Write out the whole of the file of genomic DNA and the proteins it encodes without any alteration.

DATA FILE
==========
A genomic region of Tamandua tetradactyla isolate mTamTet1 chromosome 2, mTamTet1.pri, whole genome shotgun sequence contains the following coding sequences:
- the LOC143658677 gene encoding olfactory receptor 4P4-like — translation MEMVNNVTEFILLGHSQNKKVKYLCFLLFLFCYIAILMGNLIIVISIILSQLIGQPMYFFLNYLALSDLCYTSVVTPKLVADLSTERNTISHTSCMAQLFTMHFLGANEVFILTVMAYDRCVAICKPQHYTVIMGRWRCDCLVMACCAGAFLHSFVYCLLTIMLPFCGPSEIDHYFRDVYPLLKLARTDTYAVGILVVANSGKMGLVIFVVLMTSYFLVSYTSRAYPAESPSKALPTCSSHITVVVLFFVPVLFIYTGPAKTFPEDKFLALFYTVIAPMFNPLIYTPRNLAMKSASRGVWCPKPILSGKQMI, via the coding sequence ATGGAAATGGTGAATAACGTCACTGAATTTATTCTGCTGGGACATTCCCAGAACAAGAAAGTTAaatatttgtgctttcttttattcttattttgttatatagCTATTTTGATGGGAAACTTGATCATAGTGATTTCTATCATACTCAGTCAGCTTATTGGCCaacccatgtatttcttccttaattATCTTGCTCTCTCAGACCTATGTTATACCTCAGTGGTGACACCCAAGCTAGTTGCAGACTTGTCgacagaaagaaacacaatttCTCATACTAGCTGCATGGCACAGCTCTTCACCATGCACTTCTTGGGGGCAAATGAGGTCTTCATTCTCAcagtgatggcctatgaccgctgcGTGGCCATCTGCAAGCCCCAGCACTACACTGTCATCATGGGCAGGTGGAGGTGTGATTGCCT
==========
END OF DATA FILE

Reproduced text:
A genomic region of Tamandua tetradactyla isolate mTamTet1 chromosome 2, mTamTet1.pri, whole genome shotgun sequence contains the following coding sequences:
- the LOC143658677 gene encoding olfactory receptor 4P4-like — translation MEMVNNVTEFILLGHSQNKKVKYLCFLLFLFCYIAILMGNLIIVISIILSQLIGQPMYFFLNYLALSDLCYTSVVTPKLVADLSTERNTISHTSCMAQLFTMHFLGANEVFILTVMAYDRCVAICKPQHYTVIMGRWRCDCLVMACCAGAFLHSFVYCLLTIMLPFCGPSEIDHYFRDVYPLLKLARTDTYAVGILVVANSGKMGLVIFVVLMTSYFLVSYTSRAYPAESPSKALPTCSSHITVVVLFFVPVLFIYTGPAKTFPEDKFLALFYTVIAPMFNPLIYTPRNLAMKSASRGVWCPKPILSGKQMI, via the coding sequence ATGGAAATGGTGAATAACGTCACTGAATTTATTCTGCTGGGACATTCCCAGAACAAGAAAGTTAaatatttgtgctttcttttattcttattttgttatatagCTATTTTGATGGGAAACTTGATCATAGTGATTTCTATCATACTCAGTCAGCTTATTGGCCaacccatgtatttcttccttaattATCTTGCTCTCTCAGACCTATGTTATACCTCAGTGGTGACACCCAAGCTAGTTGCAGACTTGTCgacagaaagaaacacaatttCTCATACTAGCTGCATGGCACAGCTCTTCACCATGCACTTCTTGGGGGCAAATGAGGTCTTCATTCTCAcagtgatggcctatgaccgctgcGTGGCCATCTGCAAGCCCCAGCACTACACTGTCATCATGGGCAGGTGGAGGTGTGATTGCCT